Background: There are no prospective randomized controlled trials describing the outcome of acute interstitial nephritis (AIN) treated with steroids, and retrospective studies are limited. Methods: We identified adult patients with a diagnosis of AIN without glomerular pathology over a 14-year period. Treated patients all received oral prednisolone and three also recieved IV methylprednisolone. Data were collected retrospectively on estimated glomerular filtration rate (eGFR), change in eGFR from time of biopsy, dependence on renal replacement therapy (RRT) and mortality, and outcomes were analysed according to the treatment prescribed. Results: A total of 187 eligible patients with AIN were identified and 158 were treated with steroids. There was no difference in median eGFR or dependence on RRT at the time of biopsy. Steroid-treated patients had significantly higher eGFR at all time points post-biopsy up to 24 months, when median eGFR was 43 mL/min in the steroid-treated group and 24 mL/min in the untreated group (P = 0.01). Fewer patients in the steroid-treated group were dialysis dependent by 6 months (3.2% versus 20.6%, P = 0.0022) and 24 months (5.1% versus 24.1%, P = 0.0019). Conclusions: This large retrospective study suggests a benefit of steroids in treatment of AIN with greater improvement in eGFR and fewer patients progressing to end-stage renal disease.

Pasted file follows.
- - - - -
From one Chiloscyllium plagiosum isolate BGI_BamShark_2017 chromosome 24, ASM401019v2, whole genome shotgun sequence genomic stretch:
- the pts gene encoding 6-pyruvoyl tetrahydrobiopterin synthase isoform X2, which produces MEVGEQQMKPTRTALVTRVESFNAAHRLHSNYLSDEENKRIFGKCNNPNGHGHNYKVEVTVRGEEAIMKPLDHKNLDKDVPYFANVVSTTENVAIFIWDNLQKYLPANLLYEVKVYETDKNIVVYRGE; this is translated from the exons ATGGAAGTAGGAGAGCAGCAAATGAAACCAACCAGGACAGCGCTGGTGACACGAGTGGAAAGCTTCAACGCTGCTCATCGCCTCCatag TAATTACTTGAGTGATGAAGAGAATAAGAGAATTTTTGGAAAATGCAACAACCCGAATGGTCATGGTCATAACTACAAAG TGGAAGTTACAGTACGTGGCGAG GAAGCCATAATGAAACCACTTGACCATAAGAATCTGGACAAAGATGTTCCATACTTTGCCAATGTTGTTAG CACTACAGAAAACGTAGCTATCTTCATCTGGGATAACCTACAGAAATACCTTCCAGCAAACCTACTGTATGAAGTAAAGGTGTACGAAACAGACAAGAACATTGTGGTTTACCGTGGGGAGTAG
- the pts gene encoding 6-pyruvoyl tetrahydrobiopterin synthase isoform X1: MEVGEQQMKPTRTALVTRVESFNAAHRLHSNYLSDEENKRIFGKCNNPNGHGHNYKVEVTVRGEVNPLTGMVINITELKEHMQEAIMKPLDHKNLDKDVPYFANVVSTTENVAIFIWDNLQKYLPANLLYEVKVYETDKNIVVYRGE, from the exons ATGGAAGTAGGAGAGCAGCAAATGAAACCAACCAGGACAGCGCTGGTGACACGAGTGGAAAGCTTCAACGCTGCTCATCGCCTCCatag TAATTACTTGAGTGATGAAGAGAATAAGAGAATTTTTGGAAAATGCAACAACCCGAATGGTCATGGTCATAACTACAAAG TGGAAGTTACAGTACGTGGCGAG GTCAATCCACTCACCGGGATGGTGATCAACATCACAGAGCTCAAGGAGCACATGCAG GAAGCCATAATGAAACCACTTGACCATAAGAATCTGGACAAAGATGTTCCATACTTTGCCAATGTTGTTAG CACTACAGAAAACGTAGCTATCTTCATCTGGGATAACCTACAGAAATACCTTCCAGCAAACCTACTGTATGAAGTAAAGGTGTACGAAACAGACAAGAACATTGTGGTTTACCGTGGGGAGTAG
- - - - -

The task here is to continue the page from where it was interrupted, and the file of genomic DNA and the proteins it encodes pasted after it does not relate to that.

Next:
Keywords: acute interstitial nephritis; renal pathology; steroid therapy.